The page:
Pseudomonas putida is a member of the fluorescent pseudomonads known to produce the yellow-green fluorescent pyoverdine siderophore. P. putida W15Oct28, isolated from a stream in Brussels, was found to produce compound(s) with antimicrobial activity against the opportunistic pathogens Staphylococcus aureus, Pseudomonas aeruginosa, and the plant pathogen Pseudomonas syringae, an unusual characteristic for P. putida. The active compound production only occurred in media with low iron content and without organic nitrogen sources. Transposon mutants which lost their antimicrobial activity had the majority of insertions in genes involved in the biosynthesis of pyoverdine, although purified pyoverdine was not responsible for the antagonism. Separation of compounds present in culture supernatants revealed the presence of two fractions containing highly hydrophobic molecules active against P. aeruginosa. Analysis of the draft genome confirmed the presence of putisolvin biosynthesis genes and the corresponding lipopeptides were found to contribute to the antimicrobial activity. One cluster of ten genes was detected, comprising a NAD-dependent epimerase, an acetylornithine aminotransferase, an acyl CoA dehydrogenase, a short chain dehydrogenase, a fatty acid desaturase and three genes for a RND efflux pump. P. putida W15Oct28 genome also contains 56 genes encoding TonB-dependent receptors, conferring a high capacity to utilize pyoverdines from other pseudomonads. One unique feature of W15Oct28 is also the presence of different secretion systems including a full set of genes for type IV secretion, and several genes for type VI secretion and their VgrG effectors. PMID:25369289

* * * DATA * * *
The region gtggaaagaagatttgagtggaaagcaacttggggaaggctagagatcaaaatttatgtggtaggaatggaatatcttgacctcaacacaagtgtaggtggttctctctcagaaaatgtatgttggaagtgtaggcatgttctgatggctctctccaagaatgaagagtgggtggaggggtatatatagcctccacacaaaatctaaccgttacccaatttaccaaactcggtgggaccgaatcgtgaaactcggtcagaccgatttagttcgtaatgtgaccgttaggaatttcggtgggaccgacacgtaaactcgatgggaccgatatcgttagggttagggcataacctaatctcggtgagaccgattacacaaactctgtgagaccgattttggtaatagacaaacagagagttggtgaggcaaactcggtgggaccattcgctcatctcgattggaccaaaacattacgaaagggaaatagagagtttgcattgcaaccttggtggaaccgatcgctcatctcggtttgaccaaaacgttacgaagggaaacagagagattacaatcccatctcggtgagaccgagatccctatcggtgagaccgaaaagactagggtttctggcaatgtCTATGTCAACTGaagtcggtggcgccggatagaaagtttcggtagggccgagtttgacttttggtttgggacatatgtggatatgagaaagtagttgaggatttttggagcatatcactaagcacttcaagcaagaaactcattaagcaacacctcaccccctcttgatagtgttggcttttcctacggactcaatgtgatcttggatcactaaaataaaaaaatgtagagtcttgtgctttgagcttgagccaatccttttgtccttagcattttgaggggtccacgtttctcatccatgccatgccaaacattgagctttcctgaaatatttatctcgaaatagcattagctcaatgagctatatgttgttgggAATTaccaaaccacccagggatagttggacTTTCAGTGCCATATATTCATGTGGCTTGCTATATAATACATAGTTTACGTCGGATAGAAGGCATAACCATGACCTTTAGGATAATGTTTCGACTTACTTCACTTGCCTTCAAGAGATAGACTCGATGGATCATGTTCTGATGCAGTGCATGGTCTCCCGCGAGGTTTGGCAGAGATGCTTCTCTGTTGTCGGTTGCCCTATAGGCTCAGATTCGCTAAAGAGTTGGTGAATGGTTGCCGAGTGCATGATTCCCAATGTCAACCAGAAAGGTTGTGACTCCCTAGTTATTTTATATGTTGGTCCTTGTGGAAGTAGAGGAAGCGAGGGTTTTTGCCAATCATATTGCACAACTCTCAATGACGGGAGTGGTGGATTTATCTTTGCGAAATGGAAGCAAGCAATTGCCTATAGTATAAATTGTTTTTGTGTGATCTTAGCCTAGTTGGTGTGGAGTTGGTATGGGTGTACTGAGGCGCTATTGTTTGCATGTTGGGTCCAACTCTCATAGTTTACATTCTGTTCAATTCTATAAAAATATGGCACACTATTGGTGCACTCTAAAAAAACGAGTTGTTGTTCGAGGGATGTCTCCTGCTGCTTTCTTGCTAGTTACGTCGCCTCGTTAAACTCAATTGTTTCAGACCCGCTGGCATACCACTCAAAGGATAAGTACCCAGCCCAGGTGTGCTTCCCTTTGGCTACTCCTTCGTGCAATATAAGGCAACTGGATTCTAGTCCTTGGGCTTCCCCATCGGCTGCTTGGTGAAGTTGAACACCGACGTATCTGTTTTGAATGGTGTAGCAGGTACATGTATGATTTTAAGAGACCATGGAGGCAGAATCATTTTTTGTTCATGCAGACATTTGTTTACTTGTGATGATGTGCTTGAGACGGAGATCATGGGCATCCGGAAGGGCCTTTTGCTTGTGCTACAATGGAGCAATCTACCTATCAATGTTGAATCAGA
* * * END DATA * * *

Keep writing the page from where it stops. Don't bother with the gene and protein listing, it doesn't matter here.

1. Draft genome sequence analysis of a Pseudomonas putida W15Oct28 strain with antagonistic activity to Gram-positive and Pseudomonas sp. pathogens.